Gas prices are falling: why that might not really help Obama
Gas prices have dropped steadily in recent weeks, and the issue is barely registering with voters. While that eases some pressures on Obama, it doesn't necessarily translate into more votes.
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Even if gasoline prices fall, it is not a given it will translate into votes, says Herman Schwartz, a professor of politics at the University of Virginia. “Think about why they go up and down,” he explains. “A stronger economy leads to more demand; they are falling now because the world economy is hitting a rough patch.”Skip to next paragraph
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Mr. Schwartz says oil traders are watching political events in Europe, where the French have voted in a Socialist president and the Greek political situation is in turmoil. “They are justifiably anxious that Europe is going into a deep recession,” he says.
In the US, despite the lower gasoline prices, the economy as a whole will continue to be a major issue for the voters, says Mr. Connelly. “President Obama is out of the frying pan and into the fire of economic statistics,” he says. “Now, we’re into other economic issues.”
For example, last Friday, the Commerce Department reported that in April, the economy created 115,000 jobs, a performance that leaves Obama open to criticism. After the jobs report, Mr. Romney, speaking on Fox News, stated, “We should be seeing numbers in the 500,000 jobs created per month. This is way, way off from what should happen in a normal recovery.”
The lower gasoline prices may also take some pressure off Obama to act quickly on the Keystone XL pipeline, whose owners have reapplied for a permit to move oil from Canada to the US after adjusting the proposed route. Obama turned down the first request for approval of the pipeline because he said it would go through environmentally sensitive land in Nebraska.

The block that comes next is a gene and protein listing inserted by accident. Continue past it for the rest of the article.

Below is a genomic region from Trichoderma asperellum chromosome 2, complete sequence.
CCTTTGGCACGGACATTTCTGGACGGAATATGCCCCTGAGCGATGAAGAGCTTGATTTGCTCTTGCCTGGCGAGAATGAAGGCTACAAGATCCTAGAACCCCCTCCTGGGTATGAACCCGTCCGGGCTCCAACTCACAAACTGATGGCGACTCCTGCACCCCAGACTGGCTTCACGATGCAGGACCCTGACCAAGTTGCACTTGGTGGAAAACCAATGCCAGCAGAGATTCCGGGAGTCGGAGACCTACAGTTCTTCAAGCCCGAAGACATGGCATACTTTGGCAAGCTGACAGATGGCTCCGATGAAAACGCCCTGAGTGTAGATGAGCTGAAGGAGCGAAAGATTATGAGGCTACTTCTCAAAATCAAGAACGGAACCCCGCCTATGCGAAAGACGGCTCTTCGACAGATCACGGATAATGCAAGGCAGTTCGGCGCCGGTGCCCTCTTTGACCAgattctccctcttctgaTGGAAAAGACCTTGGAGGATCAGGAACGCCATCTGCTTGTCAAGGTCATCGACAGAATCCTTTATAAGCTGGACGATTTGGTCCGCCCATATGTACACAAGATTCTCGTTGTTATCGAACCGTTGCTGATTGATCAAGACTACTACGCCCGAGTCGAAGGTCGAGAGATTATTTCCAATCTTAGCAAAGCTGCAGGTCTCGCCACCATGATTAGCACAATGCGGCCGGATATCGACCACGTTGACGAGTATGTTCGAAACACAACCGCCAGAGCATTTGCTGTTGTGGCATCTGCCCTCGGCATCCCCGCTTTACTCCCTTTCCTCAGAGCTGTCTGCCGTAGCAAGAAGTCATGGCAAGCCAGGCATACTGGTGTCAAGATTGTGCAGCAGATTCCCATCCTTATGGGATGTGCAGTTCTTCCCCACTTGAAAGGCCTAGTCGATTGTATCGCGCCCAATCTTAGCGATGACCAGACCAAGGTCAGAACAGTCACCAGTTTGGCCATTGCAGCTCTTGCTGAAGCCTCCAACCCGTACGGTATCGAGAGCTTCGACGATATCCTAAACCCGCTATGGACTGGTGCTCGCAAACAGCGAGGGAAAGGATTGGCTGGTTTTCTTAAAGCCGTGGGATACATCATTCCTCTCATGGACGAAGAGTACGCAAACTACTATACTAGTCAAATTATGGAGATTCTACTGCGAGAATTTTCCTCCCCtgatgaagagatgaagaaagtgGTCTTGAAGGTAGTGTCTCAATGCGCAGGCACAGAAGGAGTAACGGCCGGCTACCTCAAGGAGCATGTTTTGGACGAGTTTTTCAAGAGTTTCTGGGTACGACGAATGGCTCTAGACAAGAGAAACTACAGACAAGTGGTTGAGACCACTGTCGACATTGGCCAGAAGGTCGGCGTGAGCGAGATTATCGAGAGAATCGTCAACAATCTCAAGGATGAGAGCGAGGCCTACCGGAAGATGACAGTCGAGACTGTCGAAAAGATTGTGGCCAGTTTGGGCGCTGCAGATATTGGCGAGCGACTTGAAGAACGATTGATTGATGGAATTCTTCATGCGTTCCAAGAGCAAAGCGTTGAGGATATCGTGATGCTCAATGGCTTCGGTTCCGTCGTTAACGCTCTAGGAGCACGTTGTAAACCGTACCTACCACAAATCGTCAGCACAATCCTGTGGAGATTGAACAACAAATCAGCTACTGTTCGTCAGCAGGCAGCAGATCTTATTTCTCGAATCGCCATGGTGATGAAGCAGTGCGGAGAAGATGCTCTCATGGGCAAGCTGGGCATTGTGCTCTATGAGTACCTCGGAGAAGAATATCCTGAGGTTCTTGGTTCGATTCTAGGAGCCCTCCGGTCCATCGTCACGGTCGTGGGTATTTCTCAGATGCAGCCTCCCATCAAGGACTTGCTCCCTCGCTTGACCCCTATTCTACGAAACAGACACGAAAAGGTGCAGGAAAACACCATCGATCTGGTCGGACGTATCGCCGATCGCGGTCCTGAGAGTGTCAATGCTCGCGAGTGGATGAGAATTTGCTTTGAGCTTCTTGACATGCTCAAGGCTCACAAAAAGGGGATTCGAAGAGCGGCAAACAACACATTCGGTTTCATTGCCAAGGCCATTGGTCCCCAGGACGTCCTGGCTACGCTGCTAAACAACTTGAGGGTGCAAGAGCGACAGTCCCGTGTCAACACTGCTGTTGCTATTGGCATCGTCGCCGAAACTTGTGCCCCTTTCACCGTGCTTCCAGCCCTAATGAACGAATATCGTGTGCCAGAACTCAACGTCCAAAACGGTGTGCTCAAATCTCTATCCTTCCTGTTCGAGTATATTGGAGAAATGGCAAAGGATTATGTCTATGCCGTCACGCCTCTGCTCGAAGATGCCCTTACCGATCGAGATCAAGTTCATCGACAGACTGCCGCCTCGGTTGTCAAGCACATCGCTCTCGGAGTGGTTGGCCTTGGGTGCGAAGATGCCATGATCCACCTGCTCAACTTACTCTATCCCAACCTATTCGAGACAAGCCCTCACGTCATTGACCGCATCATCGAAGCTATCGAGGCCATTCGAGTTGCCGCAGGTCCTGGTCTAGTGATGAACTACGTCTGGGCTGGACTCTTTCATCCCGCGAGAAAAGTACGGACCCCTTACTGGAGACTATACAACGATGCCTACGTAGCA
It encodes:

“From the point of view of lower gasoline prices, it will take some pressure off the president,” says Professor Schwartz. “But it won’t change the underlying issue that the oil companies are making a lot less money with the pipeline not built because there is a glut of oil in the Midwest. The pipeline will help move oil from the low-priced Midwest to the high-priced East Coast market.”
On Tuesday, the oil industry trade association held a press conference to ask Obama to act on the pipeline. “To borrow from the president’s campaign, it’s time to move forward on this critical project,” said Marty Durbin, executive vice president of the American Petroleum Institute. “Keystone XL is as ‘good-to-go’ as it gets.”
As part of its efforts to convince Obama that the pipeline might also be good politics, the API held the press conference with Mario Lopez, president of the Hispanic Leadership Fund, which identifies itself as nonpartisan. The Latino vote will be especially important in Florida, a toss-up state.
Latinos, said Mr. Lopez, have been especially hurt by the economic downturn. He reasons that there will be a “ripple effect” that will filter down to Latino small-business owners if Obama approves the pipeline.
[Editor's note: Figures in this story were updated at 10:30 a.m. on May 9.]